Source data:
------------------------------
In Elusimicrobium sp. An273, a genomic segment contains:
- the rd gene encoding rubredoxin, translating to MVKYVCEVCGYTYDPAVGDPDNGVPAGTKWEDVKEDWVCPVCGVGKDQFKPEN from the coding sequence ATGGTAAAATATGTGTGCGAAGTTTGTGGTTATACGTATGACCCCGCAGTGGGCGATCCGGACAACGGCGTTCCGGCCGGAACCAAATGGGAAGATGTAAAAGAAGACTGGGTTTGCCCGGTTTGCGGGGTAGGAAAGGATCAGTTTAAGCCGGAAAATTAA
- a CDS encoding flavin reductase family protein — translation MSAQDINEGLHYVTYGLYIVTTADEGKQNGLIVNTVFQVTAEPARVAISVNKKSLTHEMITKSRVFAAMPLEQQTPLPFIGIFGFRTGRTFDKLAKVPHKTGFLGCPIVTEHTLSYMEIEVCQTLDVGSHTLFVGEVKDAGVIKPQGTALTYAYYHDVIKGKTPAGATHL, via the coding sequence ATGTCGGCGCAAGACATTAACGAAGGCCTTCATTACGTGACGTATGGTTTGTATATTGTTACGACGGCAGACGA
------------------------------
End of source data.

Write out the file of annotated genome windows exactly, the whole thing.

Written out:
In Elusimicrobium sp. An273, a genomic segment contains:
- the rd gene encoding rubredoxin, translating to MVKYVCEVCGYTYDPAVGDPDNGVPAGTKWEDVKEDWVCPVCGVGKDQFKPEN from the coding sequence ATGGTAAAATATGTGTGCGAAGTTTGTGGTTATACGTATGACCCCGCAGTGGGCGATCCGGACAACGGCGTTCCGGCCGGAACCAAATGGGAAGATGTAAAAGAAGACTGGGTTTGCCCGGTTTGCGGGGTAGGAAAGGATCAGTTTAAGCCGGAAAATTAA
- a CDS encoding flavin reductase family protein — translation MSAQDINEGLHYVTYGLYIVTTADEGKQNGLIVNTVFQVTAEPARVAISVNKKSLTHEMITKSRVFAAMPLEQQTPLPFIGIFGFRTGRTFDKLAKVPHKTGFLGCPIVTEHTLSYMEIEVCQTLDVGSHTLFVGEVKDAGVIKPQGTALTYAYYHDVIKGKTPAGATHL, via the coding sequence ATGTCGGCGCAAGACATTAACGAAGGCCTTCATTACGTGACGTATGGTTTGTATATTGTTACGACGGCAGACGA